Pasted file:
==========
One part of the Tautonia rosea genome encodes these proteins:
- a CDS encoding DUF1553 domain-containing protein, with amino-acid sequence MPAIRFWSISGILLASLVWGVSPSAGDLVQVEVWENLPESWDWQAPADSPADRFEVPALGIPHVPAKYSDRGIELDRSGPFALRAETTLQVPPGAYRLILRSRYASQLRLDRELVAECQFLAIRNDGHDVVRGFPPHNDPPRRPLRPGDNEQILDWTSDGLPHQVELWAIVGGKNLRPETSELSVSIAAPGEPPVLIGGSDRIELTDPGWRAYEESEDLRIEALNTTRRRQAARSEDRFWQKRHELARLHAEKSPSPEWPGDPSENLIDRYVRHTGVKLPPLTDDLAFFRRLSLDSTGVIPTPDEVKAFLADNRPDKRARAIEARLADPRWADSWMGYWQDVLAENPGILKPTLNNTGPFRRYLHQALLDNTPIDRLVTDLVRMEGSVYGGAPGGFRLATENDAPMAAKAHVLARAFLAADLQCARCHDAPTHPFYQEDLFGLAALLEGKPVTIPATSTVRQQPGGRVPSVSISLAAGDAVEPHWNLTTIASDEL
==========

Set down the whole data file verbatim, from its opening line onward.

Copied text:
One part of the Tautonia rosea genome encodes these proteins:
- a CDS encoding DUF1553 domain-containing protein, with amino-acid sequence MPAIRFWSISGILLASLVWGVSPSAGDLVQVEVWENLPESWDWQAPADSPADRFEVPALGIPHVPAKYSDRGIELDRSGPFALRAETTLQVPPGAYRLILRSRYASQLRLDRELVAECQFLAIRNDGHDVVRGFPPHNDPPRRPLRPGDNEQILDWTSDGLPHQVELWAIVGGKNLRPETSELSVSIAAPGEPPVLIGGSDRIELTDPGWRAYEESEDLRIEALNTTRRRQAARSEDRFWQKRHELARLHAEKSPSPEWPGDPSENLIDRYVRHTGVKLPPLTDDLAFFRRLSLDSTGVIPTPDEVKAFLADNRPDKRARAIEARLADPRWADSWMGYWQDVLAENPGILKPTLNNTGPFRRYLHQALLDNTPIDRLVTDLVRMEGSVYGGAPGGFRLATENDAPMAAKAHVLARAFLAADLQCARCHDAPTHPFYQEDLFGLAALLEGKPVTIPATSTVRQQPGGRVPSVSISLAAGDAVEPHWNLTTIASDEL